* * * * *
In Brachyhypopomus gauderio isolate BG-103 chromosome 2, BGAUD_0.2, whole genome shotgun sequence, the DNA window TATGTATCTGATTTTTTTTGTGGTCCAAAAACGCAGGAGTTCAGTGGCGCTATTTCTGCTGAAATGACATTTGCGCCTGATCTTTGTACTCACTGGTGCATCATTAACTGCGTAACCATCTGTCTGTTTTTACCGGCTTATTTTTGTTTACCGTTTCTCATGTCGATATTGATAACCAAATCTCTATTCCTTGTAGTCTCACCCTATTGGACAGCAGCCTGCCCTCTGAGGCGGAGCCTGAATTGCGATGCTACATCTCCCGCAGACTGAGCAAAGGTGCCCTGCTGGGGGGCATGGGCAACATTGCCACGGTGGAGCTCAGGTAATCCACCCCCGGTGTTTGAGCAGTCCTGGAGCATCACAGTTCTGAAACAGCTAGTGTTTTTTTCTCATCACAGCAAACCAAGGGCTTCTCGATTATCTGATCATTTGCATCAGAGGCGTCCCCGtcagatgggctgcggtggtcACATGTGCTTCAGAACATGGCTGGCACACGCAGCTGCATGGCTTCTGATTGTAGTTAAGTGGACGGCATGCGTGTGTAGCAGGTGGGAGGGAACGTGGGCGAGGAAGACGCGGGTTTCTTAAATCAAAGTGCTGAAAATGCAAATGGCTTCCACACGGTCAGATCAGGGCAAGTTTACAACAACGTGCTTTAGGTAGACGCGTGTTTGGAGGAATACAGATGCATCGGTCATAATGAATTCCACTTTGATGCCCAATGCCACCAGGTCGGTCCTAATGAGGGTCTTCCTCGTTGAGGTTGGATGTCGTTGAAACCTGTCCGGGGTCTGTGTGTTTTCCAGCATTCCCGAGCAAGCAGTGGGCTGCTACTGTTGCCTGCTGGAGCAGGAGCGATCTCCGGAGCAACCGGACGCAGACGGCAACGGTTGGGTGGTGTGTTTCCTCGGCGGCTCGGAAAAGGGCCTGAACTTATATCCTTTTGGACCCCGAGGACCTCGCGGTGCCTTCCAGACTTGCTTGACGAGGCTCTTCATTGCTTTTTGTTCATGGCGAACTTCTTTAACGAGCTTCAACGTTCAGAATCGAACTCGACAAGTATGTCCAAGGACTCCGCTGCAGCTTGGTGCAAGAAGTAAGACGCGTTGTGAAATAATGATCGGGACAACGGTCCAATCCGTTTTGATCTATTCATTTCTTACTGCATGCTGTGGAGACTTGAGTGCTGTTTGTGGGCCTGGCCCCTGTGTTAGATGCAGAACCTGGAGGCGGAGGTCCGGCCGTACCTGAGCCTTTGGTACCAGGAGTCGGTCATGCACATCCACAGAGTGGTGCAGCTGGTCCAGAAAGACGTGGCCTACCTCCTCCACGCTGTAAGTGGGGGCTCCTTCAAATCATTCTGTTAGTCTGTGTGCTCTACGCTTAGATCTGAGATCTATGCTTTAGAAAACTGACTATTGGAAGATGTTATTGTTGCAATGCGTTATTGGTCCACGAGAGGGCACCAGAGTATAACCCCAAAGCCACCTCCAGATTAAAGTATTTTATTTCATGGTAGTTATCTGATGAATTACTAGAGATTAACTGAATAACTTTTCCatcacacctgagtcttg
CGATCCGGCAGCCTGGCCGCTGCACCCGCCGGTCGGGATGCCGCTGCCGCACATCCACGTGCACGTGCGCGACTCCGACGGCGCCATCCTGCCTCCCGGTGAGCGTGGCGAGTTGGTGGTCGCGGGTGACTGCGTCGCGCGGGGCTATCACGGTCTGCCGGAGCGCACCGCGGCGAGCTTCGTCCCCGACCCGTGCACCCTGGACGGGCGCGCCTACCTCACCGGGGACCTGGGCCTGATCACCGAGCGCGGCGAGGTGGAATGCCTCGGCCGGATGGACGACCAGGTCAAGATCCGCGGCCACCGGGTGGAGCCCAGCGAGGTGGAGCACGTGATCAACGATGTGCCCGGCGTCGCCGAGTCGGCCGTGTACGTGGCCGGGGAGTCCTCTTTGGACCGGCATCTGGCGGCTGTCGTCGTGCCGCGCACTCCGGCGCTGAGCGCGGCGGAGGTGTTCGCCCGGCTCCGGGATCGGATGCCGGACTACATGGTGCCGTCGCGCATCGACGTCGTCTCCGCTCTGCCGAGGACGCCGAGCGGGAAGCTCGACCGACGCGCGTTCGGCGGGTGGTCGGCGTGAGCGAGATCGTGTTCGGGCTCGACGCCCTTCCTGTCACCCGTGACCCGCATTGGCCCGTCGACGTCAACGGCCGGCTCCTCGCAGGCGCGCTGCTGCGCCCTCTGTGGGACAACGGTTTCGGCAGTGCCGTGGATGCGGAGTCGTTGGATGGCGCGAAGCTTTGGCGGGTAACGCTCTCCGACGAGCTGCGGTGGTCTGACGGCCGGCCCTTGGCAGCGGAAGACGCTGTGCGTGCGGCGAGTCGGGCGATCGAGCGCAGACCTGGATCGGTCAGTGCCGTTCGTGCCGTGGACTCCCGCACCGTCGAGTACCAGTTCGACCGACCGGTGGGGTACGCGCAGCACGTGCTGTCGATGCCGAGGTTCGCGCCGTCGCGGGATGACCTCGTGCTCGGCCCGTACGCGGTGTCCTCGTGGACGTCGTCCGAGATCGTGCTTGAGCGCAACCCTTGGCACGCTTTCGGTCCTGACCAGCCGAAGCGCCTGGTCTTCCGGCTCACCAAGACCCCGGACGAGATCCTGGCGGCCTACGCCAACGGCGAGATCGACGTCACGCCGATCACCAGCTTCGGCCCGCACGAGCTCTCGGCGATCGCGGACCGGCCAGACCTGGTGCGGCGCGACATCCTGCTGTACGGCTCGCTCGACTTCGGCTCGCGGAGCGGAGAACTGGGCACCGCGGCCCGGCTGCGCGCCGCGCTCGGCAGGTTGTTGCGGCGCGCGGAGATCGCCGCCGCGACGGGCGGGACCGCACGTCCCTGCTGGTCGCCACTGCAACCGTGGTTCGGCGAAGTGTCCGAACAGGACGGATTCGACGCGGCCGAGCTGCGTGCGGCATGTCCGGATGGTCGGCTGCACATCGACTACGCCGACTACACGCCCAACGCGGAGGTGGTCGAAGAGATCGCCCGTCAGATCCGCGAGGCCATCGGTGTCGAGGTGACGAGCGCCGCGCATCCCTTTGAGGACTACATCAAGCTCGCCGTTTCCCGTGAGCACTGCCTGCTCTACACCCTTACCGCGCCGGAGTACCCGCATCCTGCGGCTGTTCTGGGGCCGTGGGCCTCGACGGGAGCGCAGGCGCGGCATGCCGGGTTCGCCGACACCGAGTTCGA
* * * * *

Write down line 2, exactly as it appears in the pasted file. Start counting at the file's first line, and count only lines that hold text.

CGATCCGGCAGCCTGGCCGCTGCACCCGCCGGTCGGGATGCCGCTGCCGCACATCCACGTGCACGTGCGCGACTCCGACGGCGCCATCCTGCCTCCCGGTGAGCGTGGCGAGTTGGTGGTCGCGGGTGACTGCGTCGCGCGGGGCTATCACGGTCTGCCGGAGCGCACCGCGGCGAGCTTCGTCCCCGACCCGTGCACCCTGGACGGGCGCGCCTACCTCACCGGGGACCTGGGCCTGATCACCGAGCGCGGCGAGGTGGAATGCCTCGGCCGGATGGACGACCAGGTCAAGATCCGCGGCCACCGGGTGGAGCCCAGCGAGGTGGAGCACGTGATCAACGATGTGCCCGGCGTCGCCGAGTCGGCCGTGTACGTGGCCGGGGAGTCCTCTTTGGACCGGCATCTGGCGGCTGTCGTCGTGCCGCGCACTCCGGCGCTGAGCGCGGCGGAGGTGTTCGCCCGGCTCCGGGATCGGATGCCGGACTACATGGTGCCGTCGCGCATCGACGTCGTCTCCGCTCTGCCGAGGACGCCGAGCGGGAAGCTCGACCGACGCGCGTTCGGCGGGTGGTCGGCGTGAGCGAGATCGTGTTCGGGCTCGACGCCCTTCCTGTCACCCGTGACCCGCATTGGCCCGTCGACGTCAACGGCCGGCTCCTCGCAGGCGCGCTGCTGCGCCCTCTGTGGGACAACGGTTTCGGCAGTGCCGTGGATGCGGAGTCGTTGGATGGCGCGAAGCTTTGGCGGGTAACGCTCTCCGACGAGCTGCGGTGGTCTGACGGCCGGCCCTTGGCAGCGGAAGACGCTGTGCGTGCGGCGAGTCGGGCGATCGAGCGCAGACCTGGATCGGTCAGTGCCGTTCGTGCCGTGGACTCCCGCACCGTCGAGTACCAGTTCGACCGACCGGTGGGGTACGCGCAGCACGTGCTGTCGATGCCGAGGTTCGCGCCGTCGCGGGATGACCTCGTGCTCGGCCCGTACGCGGTGTCCTCGTGGACGTCGTCCGAGATCGTGCTTGAGCGCAACCCTTGGCACGCTTTCGGTCCTGACCAGCCGAAGCGCCTGGTCTTCCGGCTCACCAAGACCCCGGACGAGATCCTGGCGGCCTACGCCAACGGCGAGATCGACGTCACGCCGATCACCAGCTTCGGCCCGCACGAGCTCTCGGCGATCGCGGACCGGCCAGACCTGGTGCGGCGCGACATCCTGCTGTACGGCTCGCTCGACTTCGGCTCGCGGAGCGGAGAACTGGGCACCGCGGCCCGGCTGCGCGCCGCGCTCGGCAGGTTGTTGCGGCGCGCGGAGATCGCCGCCGCGACGGGCGGGACCGCACGTCCCTGCTGGTCGCCACTGCAACCGTGGTTCGGCGAAGTGTCCGAACAGGACGGATTCGACGCGGCCGAGCTGCGTGCGGCATGTCCGGATGGTCGGCTGCACATCGACTACGCCGACTACACGCCCAACGCGGAGGTGGTCGAAGAGATCGCCCGTCAGATCCGCGAGGCCATCGGTGTCGAGGTGACGAGCGCCGCGCATCCCTTTGAGGACTACATCAAGCTCGCCGTTTCCCGTGAGCACTGCCTGCTCTACACCCTTACCGCGCCGGAGTACCCGCATCCTGCGGCTGTTCTGGGGCCGTGGGCCTCGACGGGAGCGCAGGCGCGGCATGCCGGGTTCGCCGACACCGAGTTCGA